|Heavyweight (Per 4/15)|
|Light HW (per 4/15)|
|Middleweight (per 4/15)|
|Welterweight (per 4/15)|
|4.||Marc de Bonte|
|70kg (Per 4/15)|
|3.||Robin van Roosmalen|
|65kg (per 1/20)|
Recently, the weight range of -61kg to -63kg in kickboxing has started to catch on with fans. It's Showtime has had two title fights, crowning two different champions so far this year in the -61kg division. This upcoming Saturday, June 25 plays host to the K-1 World MAX 2011 -63kg Japan Tournament Final. K-1 introduced their -63kg weight class last year and it definitely didn't disappoint. Last year's -63kg Japan Tournament didn't get as much attention, mostly due to the delay, not being shown until a few weeks later. This year, you have the option to watch live on Youtube.
With K-1's absence this year, their -63kg Japan Tournament event has garnered more attention, as some fans are starving for K-1 action. Memories of last year's spectacular -63kg series in K-1 are also contributing to the hype. While it may not be the typical faces we see in K-1 like Badr Hari, Andy Souwer, Peter Aerts and the like, kickboxing fans are being exposed to more fighters, and all in all a somewhat "new" division that casuals haven't seen before. It's Showtime has showcased their -61kg division just this past Saturday with an amazing fight between then champ Karim Bennoui and present champ Javier Hernandez. It's Showtime still doesn't generate the same interest as K-1 yet, due to the brand name alone though. K-1's foray into the -63kg division is what will look to showcase this weight class to casuals and hardcores alike.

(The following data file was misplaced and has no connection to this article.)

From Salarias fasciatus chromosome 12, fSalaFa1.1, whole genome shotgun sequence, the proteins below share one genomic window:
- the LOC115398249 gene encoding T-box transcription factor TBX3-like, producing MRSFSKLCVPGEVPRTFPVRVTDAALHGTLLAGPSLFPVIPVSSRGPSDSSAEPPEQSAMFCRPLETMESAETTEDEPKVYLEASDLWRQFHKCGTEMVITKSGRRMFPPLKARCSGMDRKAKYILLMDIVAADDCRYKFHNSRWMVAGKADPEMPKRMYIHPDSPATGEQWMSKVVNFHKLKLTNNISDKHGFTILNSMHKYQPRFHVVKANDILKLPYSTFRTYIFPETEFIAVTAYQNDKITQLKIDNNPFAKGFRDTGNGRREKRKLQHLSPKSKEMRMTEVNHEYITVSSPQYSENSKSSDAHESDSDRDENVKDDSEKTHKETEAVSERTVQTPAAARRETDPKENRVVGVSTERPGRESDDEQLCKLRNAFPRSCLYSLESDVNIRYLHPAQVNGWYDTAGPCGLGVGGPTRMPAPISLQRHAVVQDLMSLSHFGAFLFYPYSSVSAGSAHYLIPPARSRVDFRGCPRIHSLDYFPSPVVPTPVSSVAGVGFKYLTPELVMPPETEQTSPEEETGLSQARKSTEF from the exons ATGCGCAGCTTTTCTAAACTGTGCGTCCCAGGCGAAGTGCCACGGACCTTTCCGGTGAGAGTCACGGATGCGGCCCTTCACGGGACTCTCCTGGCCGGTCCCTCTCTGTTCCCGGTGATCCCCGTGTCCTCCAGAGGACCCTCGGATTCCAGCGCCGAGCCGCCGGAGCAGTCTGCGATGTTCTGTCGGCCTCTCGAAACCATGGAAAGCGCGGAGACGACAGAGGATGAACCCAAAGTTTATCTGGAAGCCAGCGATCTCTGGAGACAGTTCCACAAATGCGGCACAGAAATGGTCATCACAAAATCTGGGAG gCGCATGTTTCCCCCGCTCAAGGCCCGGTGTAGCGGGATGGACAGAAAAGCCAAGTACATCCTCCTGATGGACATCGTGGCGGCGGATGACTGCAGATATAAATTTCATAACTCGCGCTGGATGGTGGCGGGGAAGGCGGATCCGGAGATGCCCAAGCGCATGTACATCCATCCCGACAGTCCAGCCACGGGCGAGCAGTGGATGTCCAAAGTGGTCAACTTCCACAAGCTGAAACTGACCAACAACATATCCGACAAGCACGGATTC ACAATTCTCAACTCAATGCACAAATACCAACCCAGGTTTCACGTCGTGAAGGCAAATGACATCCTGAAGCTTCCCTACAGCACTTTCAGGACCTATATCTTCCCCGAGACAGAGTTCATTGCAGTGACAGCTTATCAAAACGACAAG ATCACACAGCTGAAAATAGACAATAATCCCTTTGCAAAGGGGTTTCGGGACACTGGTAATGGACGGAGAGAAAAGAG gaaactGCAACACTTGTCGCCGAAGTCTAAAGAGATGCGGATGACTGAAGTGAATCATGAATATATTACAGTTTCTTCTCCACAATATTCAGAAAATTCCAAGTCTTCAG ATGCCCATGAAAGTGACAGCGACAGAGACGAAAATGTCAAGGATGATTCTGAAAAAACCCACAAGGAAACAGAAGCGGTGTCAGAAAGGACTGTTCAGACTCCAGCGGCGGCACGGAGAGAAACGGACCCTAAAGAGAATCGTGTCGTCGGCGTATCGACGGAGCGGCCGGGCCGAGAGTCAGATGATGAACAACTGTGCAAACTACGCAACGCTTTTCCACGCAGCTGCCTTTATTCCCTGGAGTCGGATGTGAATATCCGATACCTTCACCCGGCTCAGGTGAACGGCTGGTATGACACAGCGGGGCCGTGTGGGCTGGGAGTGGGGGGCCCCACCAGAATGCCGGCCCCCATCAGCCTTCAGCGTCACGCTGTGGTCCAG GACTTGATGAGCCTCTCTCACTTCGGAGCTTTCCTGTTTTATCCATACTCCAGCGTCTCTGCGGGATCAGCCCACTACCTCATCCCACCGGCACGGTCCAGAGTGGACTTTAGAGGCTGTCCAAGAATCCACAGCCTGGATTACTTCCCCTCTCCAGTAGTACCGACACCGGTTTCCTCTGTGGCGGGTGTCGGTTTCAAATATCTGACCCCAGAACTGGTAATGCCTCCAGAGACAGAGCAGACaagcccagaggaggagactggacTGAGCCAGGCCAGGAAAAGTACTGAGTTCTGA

The division has massive potential. K-1 has started off their -63kg division using only Japanese fighters. Recently, K-1 posted open applications to -63kg fighters from around the world. With these open applications for worldwide -63kg fighters, you have to think that K-1 has further plans for the division, that go beyond just Japan Tournaments with only Japanese fighters. Already, with only Japanese participants we have a wide array of personalities from the brash Kizaemon Saiga to the no nonsense Tetsuya Yamato. K-1 adding fighters from around the globe in this division would not only diversify it but also attract more fans.
Little is known about the weight range between -61kg to -63kg to most. It's Showtime has had three champions in the weight class, them being Sergio Wielzen, Karim Bennoui and Javier Hernandez in order. Each fighter was relatively unheard of to the masses until they became champions in It's Showtime. The same can be said for K-1's -63kg fighters. Most of them also compete in Krush. Here's where a little problem arises for the time being. With K-1 using only Japanese fighters at the moment, and mostly the same ones, how can we compare them to the fighters in It's Showtime's -61kg division? How would we determine who the best is? K-1 and It's Showtime divisions here are apart by 2kg (Approx. 4.5lbs). Is that too big of a gap for these fighters to ever compete against each other? It'll be interesting to see the approach that K-1 takes with their "applications" for -63kg fighters around the world, especially if there ends up being an overlap between K-1 and It's Showtime. It's Showtime venturing into Japan and recruiting talent from the soon-to-be established It's Showtime Japan will only spice things up a bit.
In the end, what will emerge of this weight range in kickboxing is the question. Will K-1 build up their fighters in this division and successfuly incorporate talent from around the world, much like they do in the -70kg MAX or Heavyweight division? What's next for It's Showtime's -61kg division? This all remains to be seen.